A review of the demo in BAM magazine raised even more eyebrows.
“I don’t know if it was the press, necessarily, in the beginning that got the labels interested,” Hayes said. “It was us playing a lot of gigs in Los Angeles … a lot. Then within the business, they share the same interests so the word got around, so it kind of happened that way. A lot of things came on its own without a record company being around, some press here and there.”
Virgin won the bidding war, mostly because it guaranteed the band autonomy.
“The A&R guy seemed real interested in letting us do what we wanted to do, so we went with that,” Hayes said. “I think the album’s going to do great. There’s more people involved now, so now it’s a little out of our hands and you just have to trust that we made the right decision. The record company really believes in the music. I hope it does great, maybe better than anyone imagined.”
Fresh off a U.S. tour opening for the Waterboys, B.R.M.C. is in the midst of a tour of its own. In the meantime, Virgin will assess the situation and decide if a single will be released.
“We’re taking it slow,” Haye said. “We don’t want to cram things too quickly, which is the plan, and I don’t mind that. We’re trying to do it tastefully, thinly and organically as much as it can be.”
Though those in the know knew there was something special about B.R.M.C., the group members feel out of place in La-La Land.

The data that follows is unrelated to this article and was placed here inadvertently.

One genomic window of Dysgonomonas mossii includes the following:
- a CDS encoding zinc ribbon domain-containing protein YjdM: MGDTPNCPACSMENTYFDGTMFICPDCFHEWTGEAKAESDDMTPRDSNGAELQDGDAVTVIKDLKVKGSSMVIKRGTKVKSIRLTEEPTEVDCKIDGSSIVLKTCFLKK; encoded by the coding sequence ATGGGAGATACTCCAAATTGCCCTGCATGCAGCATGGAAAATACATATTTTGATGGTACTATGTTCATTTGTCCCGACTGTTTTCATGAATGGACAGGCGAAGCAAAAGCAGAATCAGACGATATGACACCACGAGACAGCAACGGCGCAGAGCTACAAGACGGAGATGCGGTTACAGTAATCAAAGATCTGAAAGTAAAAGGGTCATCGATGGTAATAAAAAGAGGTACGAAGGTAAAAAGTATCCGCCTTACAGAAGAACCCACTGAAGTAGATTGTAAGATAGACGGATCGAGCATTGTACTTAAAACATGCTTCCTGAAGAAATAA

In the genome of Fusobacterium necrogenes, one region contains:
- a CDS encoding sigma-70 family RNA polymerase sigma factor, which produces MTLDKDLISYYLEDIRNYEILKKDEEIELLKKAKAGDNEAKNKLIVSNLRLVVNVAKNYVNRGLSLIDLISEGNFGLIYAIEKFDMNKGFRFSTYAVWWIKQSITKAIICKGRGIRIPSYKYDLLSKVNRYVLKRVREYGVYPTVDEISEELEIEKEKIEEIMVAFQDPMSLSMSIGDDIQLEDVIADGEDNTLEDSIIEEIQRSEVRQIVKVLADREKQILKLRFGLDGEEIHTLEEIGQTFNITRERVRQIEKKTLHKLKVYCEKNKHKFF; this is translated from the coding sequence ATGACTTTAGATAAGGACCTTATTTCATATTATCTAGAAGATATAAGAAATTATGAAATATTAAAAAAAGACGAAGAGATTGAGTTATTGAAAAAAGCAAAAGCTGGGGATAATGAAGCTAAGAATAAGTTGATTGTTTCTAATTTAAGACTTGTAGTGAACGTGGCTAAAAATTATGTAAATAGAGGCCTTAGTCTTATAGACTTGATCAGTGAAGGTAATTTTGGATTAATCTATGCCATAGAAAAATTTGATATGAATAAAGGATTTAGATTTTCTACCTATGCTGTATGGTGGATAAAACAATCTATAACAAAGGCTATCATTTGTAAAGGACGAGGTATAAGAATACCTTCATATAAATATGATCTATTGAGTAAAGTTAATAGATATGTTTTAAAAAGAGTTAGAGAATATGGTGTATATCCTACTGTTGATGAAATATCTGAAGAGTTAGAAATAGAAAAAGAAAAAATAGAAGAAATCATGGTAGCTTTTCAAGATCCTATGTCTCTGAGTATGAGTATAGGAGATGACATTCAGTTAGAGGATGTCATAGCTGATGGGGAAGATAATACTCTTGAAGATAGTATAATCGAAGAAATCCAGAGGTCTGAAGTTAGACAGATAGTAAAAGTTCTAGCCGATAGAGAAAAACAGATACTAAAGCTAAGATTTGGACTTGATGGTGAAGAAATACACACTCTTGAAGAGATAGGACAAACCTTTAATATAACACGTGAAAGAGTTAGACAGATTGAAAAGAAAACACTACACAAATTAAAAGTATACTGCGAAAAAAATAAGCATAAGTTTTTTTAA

“I’m not sure we fit in now, really,” Hayes said. “We’re accepted, I think, right now, but there’s not a whole lot of bands doing a similar thing as this. There’s a couple bands I know that are doing something like this, sound-wise.
“There are scenes that do their own thing, but there aren’t that many people. At the same time, they like to see the bands they like get well known, but there’s a certain thing where you’d like to keep those bands that you discover in their world. I also think they’d like to see us change some things, too.”
Gaining the respect of peers like Gallagher, Reid and Marr leaves Hayes nearly speechless.
“I don’t know what to say, because it’s such a nice thing,” he said. “Back at ’em, you know. To be accepted by some folks who’ve been doing it for a while, it’s great.”
THE FIRST RECORD I EVER BOUGHT: “Johnny Cash’s ‘Live at San Quentin,’ when I was 19. I just didn’t really have the dough before to buy any records. I liked his life story and making it through the problems of life, and I like his style.”
THE FIRST CONCERT I EVER WENT TO: “In 1993 or ’94, I saw The Verve on their ‘Northern Soul’ tour at Slim’s in San Francisco. It was a great show; it made my feelings stronger about wanting to be in music, seeing a guy up there singing his guts out.”
IF I WEREN’T A MUSICIAN, I’D BE A …: “Well, that depends on a lot of things. I have no idea. At one time, I figured I would just play music on the street. I never had any visions of doing anything else but music. The only other interest I had was in cooking; if anything, I’d probably be a cook on a fishing boat or something. Right now, if music was stripped from me, I don’t know where I’d be.”